Attackers had impersonated a Cypriot firm to get DigiCert to issue them the keys to the Ukraine cyber kingdom beforehand.

The first cyberattack started a few hours prior to the invasion after distributed denial-of-service attacks against major Ukrainian websites earlier that day.

Malware attacks against Ukraine had been planned long before the Russian evasion, according to forensic evidence.

As the Russian invasion started, a second destructive attack against a Ukrainian governmental network was started, using a wiper malware.

The chain of events went as such, according to ESET researchers:

  • On 23 February, a destructive campaign using HermeticWiper, HermeticWizard and HermeticRansom targeted multiple Ukrainian organizations. This cyberattack preceded the start of the Russian invasion of Ukraine by a few hours.
    • The naming prefix ‘Hermetic’ is derived from that of a Cypriot company to which the code-signing certificate was issued. According to a report by Reuters, it seems that this certificate was not stolen from the firm Hermetica Digital. Instead, it is likely that the attackers impersonated the Cypriot company in order to get this certificate from DigiCert. ESET Research has requested the issuing company DigiCert to revoke the certificate immediately.
    • In the case of HermeticWiper, artifacts of lateral movement inside the targeted organizations indicate that attackers likely took control of an Active Directory server. A custom worm (later dubbed HermeticWizard) had been used to spread the wiper across the compromised networks.
    • HermeticWiper wipes itself from disk by overwriting its own file with random bytes. This anti-forensic measure is likely intended to prevent the analysis of the wiper in post-incident analyses. HermeticWiper is propagated inside compromised local networks by a custom worm dubbed HermeticWizard. 
    • The decoy ransomware HermeticRansom was deployed at the same time as HermeticWiper, potentially in order to hide the wiper’s actions.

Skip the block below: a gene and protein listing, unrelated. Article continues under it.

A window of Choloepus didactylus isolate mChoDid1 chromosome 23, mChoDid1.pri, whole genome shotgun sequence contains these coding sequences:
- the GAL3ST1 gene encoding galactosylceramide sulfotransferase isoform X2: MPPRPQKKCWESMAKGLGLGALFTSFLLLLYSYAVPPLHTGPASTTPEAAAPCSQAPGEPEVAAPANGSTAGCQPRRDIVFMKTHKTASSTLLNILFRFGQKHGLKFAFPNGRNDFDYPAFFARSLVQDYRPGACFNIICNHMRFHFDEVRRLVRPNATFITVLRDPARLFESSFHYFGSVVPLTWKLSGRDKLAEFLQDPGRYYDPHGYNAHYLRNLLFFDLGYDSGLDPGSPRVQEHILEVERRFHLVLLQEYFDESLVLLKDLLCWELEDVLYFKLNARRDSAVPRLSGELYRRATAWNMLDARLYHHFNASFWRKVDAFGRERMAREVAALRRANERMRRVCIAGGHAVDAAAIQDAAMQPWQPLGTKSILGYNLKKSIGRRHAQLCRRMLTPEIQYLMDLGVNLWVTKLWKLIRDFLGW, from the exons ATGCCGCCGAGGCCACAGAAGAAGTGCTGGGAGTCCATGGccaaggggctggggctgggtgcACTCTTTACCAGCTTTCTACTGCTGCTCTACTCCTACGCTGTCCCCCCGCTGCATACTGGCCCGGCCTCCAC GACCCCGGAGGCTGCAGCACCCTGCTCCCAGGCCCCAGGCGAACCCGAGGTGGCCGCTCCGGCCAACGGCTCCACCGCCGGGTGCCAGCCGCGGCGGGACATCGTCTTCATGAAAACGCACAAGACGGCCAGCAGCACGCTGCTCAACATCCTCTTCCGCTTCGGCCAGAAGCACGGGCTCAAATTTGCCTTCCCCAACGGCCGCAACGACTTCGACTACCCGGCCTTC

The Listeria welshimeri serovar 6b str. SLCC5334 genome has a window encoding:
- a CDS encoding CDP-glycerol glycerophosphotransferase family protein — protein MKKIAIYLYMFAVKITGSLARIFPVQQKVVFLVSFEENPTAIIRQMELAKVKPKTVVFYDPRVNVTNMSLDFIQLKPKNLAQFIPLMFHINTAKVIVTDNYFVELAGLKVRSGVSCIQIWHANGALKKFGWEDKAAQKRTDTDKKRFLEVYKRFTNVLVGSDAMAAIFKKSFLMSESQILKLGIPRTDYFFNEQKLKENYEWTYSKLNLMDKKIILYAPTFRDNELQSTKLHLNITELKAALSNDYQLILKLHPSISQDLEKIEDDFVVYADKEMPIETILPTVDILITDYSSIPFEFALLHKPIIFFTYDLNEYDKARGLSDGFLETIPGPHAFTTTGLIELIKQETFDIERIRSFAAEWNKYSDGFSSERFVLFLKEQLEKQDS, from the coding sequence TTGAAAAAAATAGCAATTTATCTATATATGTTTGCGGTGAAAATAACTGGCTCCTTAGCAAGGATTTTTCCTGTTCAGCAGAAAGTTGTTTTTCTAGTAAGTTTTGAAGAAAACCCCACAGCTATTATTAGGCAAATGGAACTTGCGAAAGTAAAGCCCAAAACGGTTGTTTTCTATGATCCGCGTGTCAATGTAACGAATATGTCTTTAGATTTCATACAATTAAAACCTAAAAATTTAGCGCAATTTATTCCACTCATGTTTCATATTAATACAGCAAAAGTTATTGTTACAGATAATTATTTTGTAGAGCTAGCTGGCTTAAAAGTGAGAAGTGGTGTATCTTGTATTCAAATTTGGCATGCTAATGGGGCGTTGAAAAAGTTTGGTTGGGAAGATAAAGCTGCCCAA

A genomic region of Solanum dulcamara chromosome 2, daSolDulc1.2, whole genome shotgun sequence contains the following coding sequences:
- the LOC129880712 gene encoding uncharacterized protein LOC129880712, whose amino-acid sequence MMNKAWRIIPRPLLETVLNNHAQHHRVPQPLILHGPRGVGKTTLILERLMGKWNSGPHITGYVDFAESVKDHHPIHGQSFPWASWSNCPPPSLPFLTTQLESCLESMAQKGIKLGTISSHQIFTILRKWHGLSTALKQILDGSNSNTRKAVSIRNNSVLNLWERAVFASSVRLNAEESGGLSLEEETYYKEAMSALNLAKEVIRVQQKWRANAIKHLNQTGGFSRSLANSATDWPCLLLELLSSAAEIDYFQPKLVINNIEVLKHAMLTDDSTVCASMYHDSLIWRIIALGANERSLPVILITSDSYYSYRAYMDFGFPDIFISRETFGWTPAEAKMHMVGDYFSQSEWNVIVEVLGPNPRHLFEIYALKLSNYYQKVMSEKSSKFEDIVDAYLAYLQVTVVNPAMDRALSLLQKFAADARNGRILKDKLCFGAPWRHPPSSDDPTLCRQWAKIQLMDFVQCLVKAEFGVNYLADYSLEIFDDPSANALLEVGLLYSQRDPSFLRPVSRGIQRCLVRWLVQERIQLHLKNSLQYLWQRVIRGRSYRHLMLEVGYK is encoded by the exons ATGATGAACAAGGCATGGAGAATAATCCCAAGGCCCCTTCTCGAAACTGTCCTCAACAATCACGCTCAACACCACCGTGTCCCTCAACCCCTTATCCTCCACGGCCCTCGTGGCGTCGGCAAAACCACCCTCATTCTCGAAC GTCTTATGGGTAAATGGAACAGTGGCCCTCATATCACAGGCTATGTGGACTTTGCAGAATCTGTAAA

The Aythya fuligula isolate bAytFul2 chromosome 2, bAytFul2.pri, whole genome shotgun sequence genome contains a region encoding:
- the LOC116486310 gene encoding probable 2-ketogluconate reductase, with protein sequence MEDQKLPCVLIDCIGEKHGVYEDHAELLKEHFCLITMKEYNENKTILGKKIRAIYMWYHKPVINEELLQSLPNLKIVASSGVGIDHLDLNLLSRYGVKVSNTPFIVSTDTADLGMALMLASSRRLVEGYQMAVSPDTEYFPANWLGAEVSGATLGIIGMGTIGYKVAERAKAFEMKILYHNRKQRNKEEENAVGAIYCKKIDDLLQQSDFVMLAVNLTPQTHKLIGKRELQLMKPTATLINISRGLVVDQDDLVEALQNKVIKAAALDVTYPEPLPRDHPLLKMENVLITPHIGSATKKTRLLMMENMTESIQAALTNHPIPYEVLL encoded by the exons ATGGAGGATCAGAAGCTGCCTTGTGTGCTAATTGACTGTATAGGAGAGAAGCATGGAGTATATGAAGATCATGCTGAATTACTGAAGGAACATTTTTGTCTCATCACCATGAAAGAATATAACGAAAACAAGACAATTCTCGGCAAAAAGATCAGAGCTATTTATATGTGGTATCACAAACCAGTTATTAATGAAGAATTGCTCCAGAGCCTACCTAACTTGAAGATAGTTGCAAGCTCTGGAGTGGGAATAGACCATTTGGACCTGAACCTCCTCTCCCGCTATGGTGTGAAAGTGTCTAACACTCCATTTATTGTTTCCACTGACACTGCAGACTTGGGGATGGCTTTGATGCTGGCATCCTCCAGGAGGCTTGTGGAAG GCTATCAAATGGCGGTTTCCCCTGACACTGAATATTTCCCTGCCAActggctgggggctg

• On 23 February, a second destructive attack against a Ukrainian governmental network started, via a wiper dubbed IsaacWiper. ESET is currently assessing its links, if any, with HermeticWiper. IsaacWiper was detected in a Ukrainian governmental organization that was not affected by HermeticWiper. IsaacWiper appeared in ESET  telemetry on 24 February. The oldest PE compilation timestamp found was 19 October 2021, meaning that if its PE compilation timestamp was not tampered with, IsaacWiper may have been used in previous operations months earlier.
  • On 25 February, attackers dropped a new version of IsaacWiper with debug logs, which may indicate that the attackers were unable to wipe some of the targeted machines and had added log messages to understand what was happening. For movement inside the network IsaacWiper used RemCom (a remote access tool) and possibly Impacket. 

The firm’s Head of Threat Research, Jean-Ian Boutin, noted with high confidence that the affected organizations were compromised well in advance of the wiper’s deployment. “This is based on several facts: the HermeticWiper PE compilation timestamps, the oldest being December 28, 2021; the code-signing certificate issue date of April 13, 2021; and the deployment of HermeticWiper through the default domain policy in at least one instance, suggesting the attackers had prior access to one of that victim’s Active Directory servers.”

No known threat actor could be attributed to these attacks due to the lack of any significant code similarity with other samples in the firm’s malware database.